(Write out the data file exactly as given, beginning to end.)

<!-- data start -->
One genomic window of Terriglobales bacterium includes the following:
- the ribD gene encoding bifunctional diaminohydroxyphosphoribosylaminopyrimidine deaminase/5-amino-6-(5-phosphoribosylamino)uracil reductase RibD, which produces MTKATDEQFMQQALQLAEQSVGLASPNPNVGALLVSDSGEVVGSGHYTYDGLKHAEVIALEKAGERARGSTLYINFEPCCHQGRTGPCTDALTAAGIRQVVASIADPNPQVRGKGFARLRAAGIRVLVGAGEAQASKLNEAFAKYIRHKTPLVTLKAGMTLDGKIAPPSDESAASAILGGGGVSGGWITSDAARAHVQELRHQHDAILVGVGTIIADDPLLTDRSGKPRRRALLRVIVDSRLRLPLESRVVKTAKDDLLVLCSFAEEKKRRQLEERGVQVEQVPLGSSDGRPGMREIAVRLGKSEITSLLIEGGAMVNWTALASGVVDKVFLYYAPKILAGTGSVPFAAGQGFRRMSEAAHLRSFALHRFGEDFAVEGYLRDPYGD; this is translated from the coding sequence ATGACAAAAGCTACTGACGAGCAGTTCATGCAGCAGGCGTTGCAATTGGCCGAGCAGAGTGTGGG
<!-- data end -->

One genomic window of Terriglobales bacterium includes the following:
- the ribD gene encoding bifunctional diaminohydroxyphosphoribosylaminopyrimidine deaminase/5-amino-6-(5-phosphoribosylamino)uracil reductase RibD, which produces MTKATDEQFMQQALQLAEQSVGLASPNPNVGALLVSDSGEVVGSGHYTYDGLKHAEVIALEKAGERARGSTLYINFEPCCHQGRTGPCTDALTAAGIRQVVASIADPNPQVRGKGFARLRAAGIRVLVGAGEAQASKLNEAFAKYIRHKTPLVTLKAGMTLDGKIAPPSDESAASAILGGGGVSGGWITSDAARAHVQELRHQHDAILVGVGTIIADDPLLTDRSGKPRRRALLRVIVDSRLRLPLESRVVKTAKDDLLVLCSFAEEKKRRQLEERGVQVEQVPLGSSDGRPGMREIAVRLGKSEITSLLIEGGAMVNWTALASGVVDKVFLYYAPKILAGTGSVPFAAGQGFRRMSEAAHLRSFALHRFGEDFAVEGYLRDPYGD; this is translated from the coding sequence ATGACAAAAGCTACTGACGAGCAGTTCATGCAGCAGGCGTTGCAATTGGCCGAGCAGAGTGTGGG